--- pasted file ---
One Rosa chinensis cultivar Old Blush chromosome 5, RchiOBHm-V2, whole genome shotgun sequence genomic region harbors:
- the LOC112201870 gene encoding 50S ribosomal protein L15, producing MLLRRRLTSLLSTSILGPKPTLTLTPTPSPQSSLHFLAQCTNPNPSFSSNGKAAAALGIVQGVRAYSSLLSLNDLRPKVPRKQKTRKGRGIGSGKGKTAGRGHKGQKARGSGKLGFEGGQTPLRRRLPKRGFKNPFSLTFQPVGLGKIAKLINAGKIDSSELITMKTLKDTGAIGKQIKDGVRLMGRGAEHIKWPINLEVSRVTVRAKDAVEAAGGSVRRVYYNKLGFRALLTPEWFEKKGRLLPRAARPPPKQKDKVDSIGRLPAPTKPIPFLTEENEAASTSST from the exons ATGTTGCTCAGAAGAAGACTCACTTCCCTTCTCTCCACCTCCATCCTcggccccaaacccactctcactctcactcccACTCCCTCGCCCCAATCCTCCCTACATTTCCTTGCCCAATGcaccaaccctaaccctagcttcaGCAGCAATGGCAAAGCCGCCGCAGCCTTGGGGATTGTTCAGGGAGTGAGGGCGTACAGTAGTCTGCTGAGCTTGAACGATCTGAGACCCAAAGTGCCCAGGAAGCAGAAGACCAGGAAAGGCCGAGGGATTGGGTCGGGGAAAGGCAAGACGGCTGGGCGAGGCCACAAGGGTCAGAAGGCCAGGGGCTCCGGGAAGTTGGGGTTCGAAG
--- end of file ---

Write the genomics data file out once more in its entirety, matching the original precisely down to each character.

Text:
One Rosa chinensis cultivar Old Blush chromosome 5, RchiOBHm-V2, whole genome shotgun sequence genomic region harbors:
- the LOC112201870 gene encoding 50S ribosomal protein L15, producing MLLRRRLTSLLSTSILGPKPTLTLTPTPSPQSSLHFLAQCTNPNPSFSSNGKAAAALGIVQGVRAYSSLLSLNDLRPKVPRKQKTRKGRGIGSGKGKTAGRGHKGQKARGSGKLGFEGGQTPLRRRLPKRGFKNPFSLTFQPVGLGKIAKLINAGKIDSSELITMKTLKDTGAIGKQIKDGVRLMGRGAEHIKWPINLEVSRVTVRAKDAVEAAGGSVRRVYYNKLGFRALLTPEWFEKKGRLLPRAARPPPKQKDKVDSIGRLPAPTKPIPFLTEENEAASTSST from the exons ATGTTGCTCAGAAGAAGACTCACTTCCCTTCTCTCCACCTCCATCCTcggccccaaacccactctcactctcactcccACTCCCTCGCCCCAATCCTCCCTACATTTCCTTGCCCAATGcaccaaccctaaccctagcttcaGCAGCAATGGCAAAGCCGCCGCAGCCTTGGGGATTGTTCAGGGAGTGAGGGCGTACAGTAGTCTGCTGAGCTTGAACGATCTGAGACCCAAAGTGCCCAGGAAGCAGAAGACCAGGAAAGGCCGAGGGATTGGGTCGGGGAAAGGCAAGACGGCTGGGCGAGGCCACAAGGGTCAGAAGGCCAGGGGCTCCGGGAAGTTGGGGTTCGAAG